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Romeo and Juliet Character Study

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Romeo and Juliet Character Study Juliet She's young, beautiful, independent, insightful, and in love. Although it's Juliet's physical appearance that first attracts Romeo, she is more than merely pretty. In her, Shakespeare crafts a heroine who not only chooses to think for her, but also has the courage to act independently. For modern audiences, it's this combination of beauty and strength of character that makes her so appealing. The first instance in which Juliet demonstrates independent thinking is when her mother asks her about the possibility of an engagement to a suitor named Paris. She responds, "It is an honour that I dream not have" (1.3.66). For the Elizabethan era, this is an odd response. Juliet appears to be dodging the question - her mother and Paris's. What's her angle? Has she said "no" in a diplomatic way, or has she actually agreed to the engagement? She says nothing else on the subject, except: Translation: "I'll take a look at Paris, and I'll try to like him and won't look anywhere that you say I shouldn't." ...read more.


Because she is a servant and has the lower class, she is portrayed as a bawdy and humorous character. Though she is essentially a good person and extremely devoted to Juliet, the Nurse tends to babble inappropriately, and her language is frequently laden with sexual innuendo. She talks too much, is constantly throwing her two cents into a situation, and is frequently the target of ridicule. Nonetheless, she is a God-fearing woman who aspires to do the right thing. The Nurse's sole desire is to make Juliet happy. Having lost her own daughter (who was Juliet's age) and husband, the Nurse has devoted her life to Juliet's care. She loves her as a daughter. Juliet actually seems closer to the Nurse than she is to her own mother. Certainly, she turns to the Nurse for help. Lady Capulet is aware of the closeness between her daughter and the Nurse. When Lady Capulet wishes to discusses Paris's marriage proposal with Juliet she first asks the Nurse to leave. ...read more.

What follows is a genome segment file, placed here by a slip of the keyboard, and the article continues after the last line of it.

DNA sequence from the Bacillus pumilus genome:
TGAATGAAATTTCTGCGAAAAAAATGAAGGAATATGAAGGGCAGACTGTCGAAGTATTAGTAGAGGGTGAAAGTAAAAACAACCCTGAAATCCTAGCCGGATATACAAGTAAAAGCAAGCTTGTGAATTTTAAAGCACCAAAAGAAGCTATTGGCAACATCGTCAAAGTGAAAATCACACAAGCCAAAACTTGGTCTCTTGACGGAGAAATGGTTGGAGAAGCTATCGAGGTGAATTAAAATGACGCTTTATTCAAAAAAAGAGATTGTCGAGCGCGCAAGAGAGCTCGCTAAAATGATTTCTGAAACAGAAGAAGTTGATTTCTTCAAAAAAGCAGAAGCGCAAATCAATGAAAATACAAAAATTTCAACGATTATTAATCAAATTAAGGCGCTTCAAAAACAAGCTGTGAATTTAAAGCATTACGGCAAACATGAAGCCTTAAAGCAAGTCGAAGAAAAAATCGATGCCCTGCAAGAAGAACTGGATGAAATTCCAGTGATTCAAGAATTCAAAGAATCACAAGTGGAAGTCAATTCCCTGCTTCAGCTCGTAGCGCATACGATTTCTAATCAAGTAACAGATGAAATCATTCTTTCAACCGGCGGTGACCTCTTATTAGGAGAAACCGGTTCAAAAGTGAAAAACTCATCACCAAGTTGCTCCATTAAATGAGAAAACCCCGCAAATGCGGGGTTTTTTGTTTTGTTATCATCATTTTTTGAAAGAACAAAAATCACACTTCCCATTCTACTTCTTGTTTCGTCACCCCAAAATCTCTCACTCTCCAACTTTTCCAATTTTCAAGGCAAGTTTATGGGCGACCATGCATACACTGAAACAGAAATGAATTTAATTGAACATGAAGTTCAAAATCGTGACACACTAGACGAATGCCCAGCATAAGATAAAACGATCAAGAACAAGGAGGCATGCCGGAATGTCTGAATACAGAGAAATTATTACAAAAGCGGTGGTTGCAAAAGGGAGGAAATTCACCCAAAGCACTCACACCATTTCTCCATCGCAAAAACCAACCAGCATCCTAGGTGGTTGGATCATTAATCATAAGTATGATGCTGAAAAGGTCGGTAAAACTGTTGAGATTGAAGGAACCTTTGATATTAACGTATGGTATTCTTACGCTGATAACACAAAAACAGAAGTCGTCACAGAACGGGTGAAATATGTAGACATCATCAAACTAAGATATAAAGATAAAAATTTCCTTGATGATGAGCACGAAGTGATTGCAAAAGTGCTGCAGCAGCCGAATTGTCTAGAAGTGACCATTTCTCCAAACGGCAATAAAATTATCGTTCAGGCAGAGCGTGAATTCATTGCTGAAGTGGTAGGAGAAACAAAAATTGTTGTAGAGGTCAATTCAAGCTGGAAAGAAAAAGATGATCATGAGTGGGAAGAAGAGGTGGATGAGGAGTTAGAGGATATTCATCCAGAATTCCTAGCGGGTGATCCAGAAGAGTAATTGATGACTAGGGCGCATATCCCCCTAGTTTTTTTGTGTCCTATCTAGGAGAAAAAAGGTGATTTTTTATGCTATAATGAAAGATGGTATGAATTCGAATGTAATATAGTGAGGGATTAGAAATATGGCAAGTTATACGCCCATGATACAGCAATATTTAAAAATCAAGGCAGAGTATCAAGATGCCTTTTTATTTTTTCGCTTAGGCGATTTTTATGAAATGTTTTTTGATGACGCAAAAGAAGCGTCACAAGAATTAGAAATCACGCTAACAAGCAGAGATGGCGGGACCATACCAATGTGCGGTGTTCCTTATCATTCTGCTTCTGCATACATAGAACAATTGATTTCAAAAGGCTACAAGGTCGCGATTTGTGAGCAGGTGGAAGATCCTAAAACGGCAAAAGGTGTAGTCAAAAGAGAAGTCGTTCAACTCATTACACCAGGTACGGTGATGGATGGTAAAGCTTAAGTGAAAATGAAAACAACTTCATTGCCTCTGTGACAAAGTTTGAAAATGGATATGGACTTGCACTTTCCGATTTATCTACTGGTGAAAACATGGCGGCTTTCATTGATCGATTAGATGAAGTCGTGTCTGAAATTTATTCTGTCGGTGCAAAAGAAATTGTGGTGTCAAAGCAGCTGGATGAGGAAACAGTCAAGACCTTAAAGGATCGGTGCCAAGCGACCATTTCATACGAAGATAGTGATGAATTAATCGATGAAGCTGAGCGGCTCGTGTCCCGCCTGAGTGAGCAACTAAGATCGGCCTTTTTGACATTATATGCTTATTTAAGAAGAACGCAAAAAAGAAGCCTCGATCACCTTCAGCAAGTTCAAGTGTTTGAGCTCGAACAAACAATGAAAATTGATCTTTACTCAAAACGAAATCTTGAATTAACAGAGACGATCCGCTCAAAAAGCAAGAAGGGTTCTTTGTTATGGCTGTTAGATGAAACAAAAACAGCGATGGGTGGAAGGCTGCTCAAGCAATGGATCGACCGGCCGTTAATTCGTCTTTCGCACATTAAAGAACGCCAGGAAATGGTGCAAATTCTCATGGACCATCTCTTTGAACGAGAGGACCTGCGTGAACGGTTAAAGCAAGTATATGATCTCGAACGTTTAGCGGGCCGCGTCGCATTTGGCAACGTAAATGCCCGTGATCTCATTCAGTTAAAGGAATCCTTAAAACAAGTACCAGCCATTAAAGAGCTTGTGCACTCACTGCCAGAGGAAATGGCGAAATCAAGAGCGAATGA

Lady Capulet seems to lack all the maternal feelings towards her child. The only one who seems to act like a real mother to Juliet is the nurse. During the time the play was set, a mother would bear a child and find a nanny who would take care of the child, change the child's nappies, put the child to bed and do the normal things a mother would do today. The only time the parents would see their kids would be at breakfast, dinner or dinner or when they had finished attending to their social lives. This is how Juliet grew up and influences Lady Capulet's attitude towards Juliet. When Juliet begs her mother to delay the marriage, she dismisses her in a cold manner. Juliet: is there no pity in the clouds that sees into the bottom, of my grief, Oh sweet mother cast me not away, delay this marriage for a month, for a week, or if u do not, make that bridal bed in that dim monument were Tybalt lies. Lady Capulet: Talk not to me, for I'll not speak a word, Do, as thou will, for I have done with thee. ...read more.

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